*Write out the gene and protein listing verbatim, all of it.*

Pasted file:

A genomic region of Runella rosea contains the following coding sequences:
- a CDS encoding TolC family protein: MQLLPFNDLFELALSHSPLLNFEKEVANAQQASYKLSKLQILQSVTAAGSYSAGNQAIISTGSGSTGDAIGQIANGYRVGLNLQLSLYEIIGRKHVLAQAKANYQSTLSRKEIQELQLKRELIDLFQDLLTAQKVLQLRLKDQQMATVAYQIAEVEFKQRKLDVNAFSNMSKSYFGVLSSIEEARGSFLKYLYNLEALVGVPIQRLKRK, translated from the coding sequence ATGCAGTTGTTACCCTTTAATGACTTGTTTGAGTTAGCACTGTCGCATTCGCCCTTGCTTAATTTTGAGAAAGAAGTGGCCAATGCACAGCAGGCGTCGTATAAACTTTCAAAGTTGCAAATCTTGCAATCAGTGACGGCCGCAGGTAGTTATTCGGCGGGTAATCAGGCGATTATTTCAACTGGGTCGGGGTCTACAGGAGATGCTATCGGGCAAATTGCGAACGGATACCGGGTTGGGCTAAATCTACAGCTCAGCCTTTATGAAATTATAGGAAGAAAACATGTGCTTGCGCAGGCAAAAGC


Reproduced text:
A genomic region of Runella rosea contains the following coding sequences:
- a CDS encoding TolC family protein: MQLLPFNDLFELALSHSPLLNFEKEVANAQQASYKLSKLQILQSVTAAGSYSAGNQAIISTGSGSTGDAIGQIANGYRVGLNLQLSLYEIIGRKHVLAQAKANYQSTLSRKEIQELQLKRELIDLFQDLLTAQKVLQLRLKDQQMATVAYQIAEVEFKQRKLDVNAFSNMSKSYFGVLSSIEEARGSFLKYLYNLEALVGVPIQRLKRK, translated from the coding sequence ATGCAGTTGTTACCCTTTAATGACTTGTTTGAGTTAGCACTGTCGCATTCGCCCTTGCTTAATTTTGAGAAAGAAGTGGCCAATGCACAGCAGGCGTCGTATAAACTTTCAAAGTTGCAAATCTTGCAATCAGTGACGGCCGCAGGTAGTTATTCGGCGGGTAATCAGGCGATTATTTCAACTGGGTCGGGGTCTACAGGAGATGCTATCGGGCAAATTGCGAACGGATACCGGGTTGGGCTAAATCTACAGCTCAGCCTTTATGAAATTATAGGAAGAAAACATGTGCTTGCGCAGGCAAAAGC